The great state of Arizona is at it again! For the last week or so it’s found itself smack dab in the middle of the shit and under the scrutiny of the news media and gay rights groups and supporters everywhere. With the passage by state legislators of the controversial SB 1062, a bill that would allow businesses to refuse service to gay people because of religious beliefs. All eyes turned to Arizona Republican Governor Jan Brewer awaiting her decision on whether she would sign the bill into law. The only clue she gave reporters was that she would “listen to both sides” and “as always do the right thing for Arizona.” She said she would announce her decision by the weekend. Last night the waiting game ended when Brewer announced that she had vetoed the bill.
You’d think her decision would be a no brainer. Besides gay rights supporters many Arizona Republicans including Sen. John McCain and several business giants like Apple, Delta and American Airlines had urged the governor to veto the unpopular bill. Opponents believe passage of the bill would have been a giant step backwards allowing what amounts to legalized discrimination, giving business owners the opportunity to exercise their prejudices behind the cloak of religious belief, while proponents claim the bill represents freedom. But then we’re talking about a governor who’s no stranger to controversy, no stranger at all.
During her time in office she’s been at the center of many a controversy including another piece of gay rights legislation that would have ended domestic partner benefits in her state. Of course that one was overturned by the Supreme Court. And let’s not forget the hugely unpopular immigration bill she signed into law four years ago that requires immigrants to carry their alien registration documents at all times or risk arrest and deportation, and requires police to question people if there’s reason to suspect they’re in the United States illegally. It is one of the toughest immigration laws in the country. With her track record I’m a little surprised she didn’t sign the bill just to stir the pot and keep Arizona at the center of the spotlight.
Can you imagine what would have happened if she had signed the bill into law. If businesses, particularly small independently owned establishments were allowed to live and work by their so called religious beliefs, withholding services from potential customers because of their chosen lifestyle would only be the tip of the iceberg. It used to be that discrimination was about race and skin color. Play the religious belief card and the door swings wide open. How long do you think it would be before other groups were targeted? There are many other lifestyles that can be viewed as objectionable through the veil of religious belief. No this This bill has nothing to do with living out one’s faith.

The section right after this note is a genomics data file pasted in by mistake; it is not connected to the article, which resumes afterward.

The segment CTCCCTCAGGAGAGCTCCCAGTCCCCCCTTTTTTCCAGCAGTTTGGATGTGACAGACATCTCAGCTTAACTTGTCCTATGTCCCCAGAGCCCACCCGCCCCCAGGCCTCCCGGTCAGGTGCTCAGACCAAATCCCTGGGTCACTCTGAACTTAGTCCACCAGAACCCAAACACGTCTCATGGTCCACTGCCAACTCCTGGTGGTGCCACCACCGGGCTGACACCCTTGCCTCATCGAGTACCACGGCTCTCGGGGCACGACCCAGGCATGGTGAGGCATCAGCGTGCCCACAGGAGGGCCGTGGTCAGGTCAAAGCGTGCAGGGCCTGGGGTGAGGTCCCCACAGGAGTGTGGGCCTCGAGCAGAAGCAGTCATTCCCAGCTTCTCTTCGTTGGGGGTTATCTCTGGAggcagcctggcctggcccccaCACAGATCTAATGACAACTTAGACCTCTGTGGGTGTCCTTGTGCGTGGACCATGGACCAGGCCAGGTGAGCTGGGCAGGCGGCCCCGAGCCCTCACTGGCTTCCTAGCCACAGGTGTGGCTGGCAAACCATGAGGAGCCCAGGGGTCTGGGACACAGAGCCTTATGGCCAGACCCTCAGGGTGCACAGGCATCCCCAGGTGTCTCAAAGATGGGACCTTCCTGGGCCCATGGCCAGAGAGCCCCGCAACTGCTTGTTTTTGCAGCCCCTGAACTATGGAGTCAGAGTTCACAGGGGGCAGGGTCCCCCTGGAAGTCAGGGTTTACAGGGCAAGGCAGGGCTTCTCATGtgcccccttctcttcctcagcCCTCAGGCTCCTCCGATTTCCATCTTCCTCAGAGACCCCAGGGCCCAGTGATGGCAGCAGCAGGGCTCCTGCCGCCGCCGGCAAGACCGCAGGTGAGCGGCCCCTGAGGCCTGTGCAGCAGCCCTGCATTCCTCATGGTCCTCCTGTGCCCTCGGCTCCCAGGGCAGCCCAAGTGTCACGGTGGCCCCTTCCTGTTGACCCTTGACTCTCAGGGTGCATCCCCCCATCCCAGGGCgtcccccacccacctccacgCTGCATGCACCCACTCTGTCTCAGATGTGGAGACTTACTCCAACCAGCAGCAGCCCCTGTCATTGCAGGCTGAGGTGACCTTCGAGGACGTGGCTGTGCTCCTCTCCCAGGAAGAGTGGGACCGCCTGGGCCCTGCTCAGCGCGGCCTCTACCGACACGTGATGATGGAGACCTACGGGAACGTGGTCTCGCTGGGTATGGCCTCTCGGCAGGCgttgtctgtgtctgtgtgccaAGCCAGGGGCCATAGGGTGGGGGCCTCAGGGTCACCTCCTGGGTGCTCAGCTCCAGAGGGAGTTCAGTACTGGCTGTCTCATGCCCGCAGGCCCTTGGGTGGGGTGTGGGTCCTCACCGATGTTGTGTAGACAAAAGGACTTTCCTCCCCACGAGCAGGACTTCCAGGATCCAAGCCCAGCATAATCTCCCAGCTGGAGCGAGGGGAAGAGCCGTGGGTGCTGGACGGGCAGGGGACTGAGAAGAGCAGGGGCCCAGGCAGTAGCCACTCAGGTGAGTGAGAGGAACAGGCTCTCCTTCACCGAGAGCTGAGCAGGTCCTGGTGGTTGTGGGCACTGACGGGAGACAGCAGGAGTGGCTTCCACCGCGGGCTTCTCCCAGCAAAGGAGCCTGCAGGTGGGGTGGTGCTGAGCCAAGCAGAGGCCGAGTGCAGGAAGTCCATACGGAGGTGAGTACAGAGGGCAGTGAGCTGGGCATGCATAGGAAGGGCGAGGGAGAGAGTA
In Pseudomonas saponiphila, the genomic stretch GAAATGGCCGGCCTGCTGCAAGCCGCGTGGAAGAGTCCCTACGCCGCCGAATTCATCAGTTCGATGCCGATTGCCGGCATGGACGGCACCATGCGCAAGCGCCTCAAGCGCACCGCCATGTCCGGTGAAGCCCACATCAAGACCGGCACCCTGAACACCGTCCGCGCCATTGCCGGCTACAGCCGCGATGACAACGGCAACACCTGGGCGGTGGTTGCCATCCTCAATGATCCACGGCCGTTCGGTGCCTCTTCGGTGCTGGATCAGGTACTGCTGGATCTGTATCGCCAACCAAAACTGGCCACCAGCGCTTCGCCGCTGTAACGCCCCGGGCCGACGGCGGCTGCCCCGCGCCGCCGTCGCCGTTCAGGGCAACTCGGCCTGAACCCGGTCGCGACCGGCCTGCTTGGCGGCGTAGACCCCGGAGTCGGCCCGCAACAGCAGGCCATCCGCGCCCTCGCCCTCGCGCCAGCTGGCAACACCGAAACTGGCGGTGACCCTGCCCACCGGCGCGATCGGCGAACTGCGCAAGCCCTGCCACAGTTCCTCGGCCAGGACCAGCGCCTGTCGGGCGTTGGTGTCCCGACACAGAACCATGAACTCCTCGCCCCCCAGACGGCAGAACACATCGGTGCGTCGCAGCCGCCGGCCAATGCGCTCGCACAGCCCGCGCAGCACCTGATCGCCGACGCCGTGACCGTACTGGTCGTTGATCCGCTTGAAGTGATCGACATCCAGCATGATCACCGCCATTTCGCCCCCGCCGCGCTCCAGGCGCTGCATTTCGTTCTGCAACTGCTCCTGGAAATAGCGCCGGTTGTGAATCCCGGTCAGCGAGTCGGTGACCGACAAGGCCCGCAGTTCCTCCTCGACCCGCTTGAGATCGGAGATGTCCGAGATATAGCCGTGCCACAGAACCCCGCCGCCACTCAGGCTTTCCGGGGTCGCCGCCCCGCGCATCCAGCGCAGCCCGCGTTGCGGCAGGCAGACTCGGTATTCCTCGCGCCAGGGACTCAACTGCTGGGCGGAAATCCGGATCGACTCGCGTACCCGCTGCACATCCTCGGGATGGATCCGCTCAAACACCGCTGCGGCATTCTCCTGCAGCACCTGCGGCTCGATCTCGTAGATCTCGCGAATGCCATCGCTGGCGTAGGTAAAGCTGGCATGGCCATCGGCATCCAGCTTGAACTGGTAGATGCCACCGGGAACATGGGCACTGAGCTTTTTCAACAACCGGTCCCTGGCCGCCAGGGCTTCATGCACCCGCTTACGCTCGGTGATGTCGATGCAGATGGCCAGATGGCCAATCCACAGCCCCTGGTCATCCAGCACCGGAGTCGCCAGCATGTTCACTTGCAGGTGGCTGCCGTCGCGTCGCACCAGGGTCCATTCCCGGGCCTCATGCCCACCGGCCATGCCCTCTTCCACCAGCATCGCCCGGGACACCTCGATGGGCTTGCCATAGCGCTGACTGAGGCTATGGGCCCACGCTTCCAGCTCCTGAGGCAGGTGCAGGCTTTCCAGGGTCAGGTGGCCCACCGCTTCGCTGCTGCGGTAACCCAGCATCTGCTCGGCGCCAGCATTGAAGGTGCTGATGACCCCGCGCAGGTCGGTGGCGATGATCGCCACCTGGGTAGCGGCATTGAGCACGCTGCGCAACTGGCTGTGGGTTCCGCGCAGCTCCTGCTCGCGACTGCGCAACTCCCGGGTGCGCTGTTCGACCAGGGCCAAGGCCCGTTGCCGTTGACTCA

I firmly believe in religious liberty and I also believe a proprietor has the right to do business with whomever they choose and deny service to anyone provided there is a legitimate reason that is not based on race, color, religion, national origin, disability, gender and sex or sexual orientation, political beliefs or physical attributes. I know, I know, that doesn’t leave many reasons for denying service, but there are legal reasons that businesses can usually deny service in the following situations:
- When a customer is not properly dressed
- When a customer has been, or is being, disruptive (appearance can be considered disruptive)
- When a customer harasses your employees or other customers
- When there are safety concerns
- When you know someone can’t, or won’t, pay
- When a customer is intoxicated or high
- When you need to protect another customer’s privacy
It all comes down to common sense people. Businesses can and should use their right to refuse service when necessary but should do so properly. In so doing they still retain control of who they do business with. Besides businesses are in business for one thing and one thing only, to make a profit. Believe me everybody’s money is green regardless of their lifestyle.
And so the Grand Canyon State avoids avoids potential disaster. Believe me passage of the law would have really hurt the state as well as businesses in the pocketbook. Several groups who have conventions sand other business scheduled in Arizona were already looking for alternative states to move to. Even the almighty NFL who is playing this years Super Bowl in Arizona let it be known that they were looking for an alternate location. Don’t know if the NFL’s announcement had anything to do with Governor Brewer’s veto but I think in this case she made the right call and kept her word. She did “the right thing for Arizona…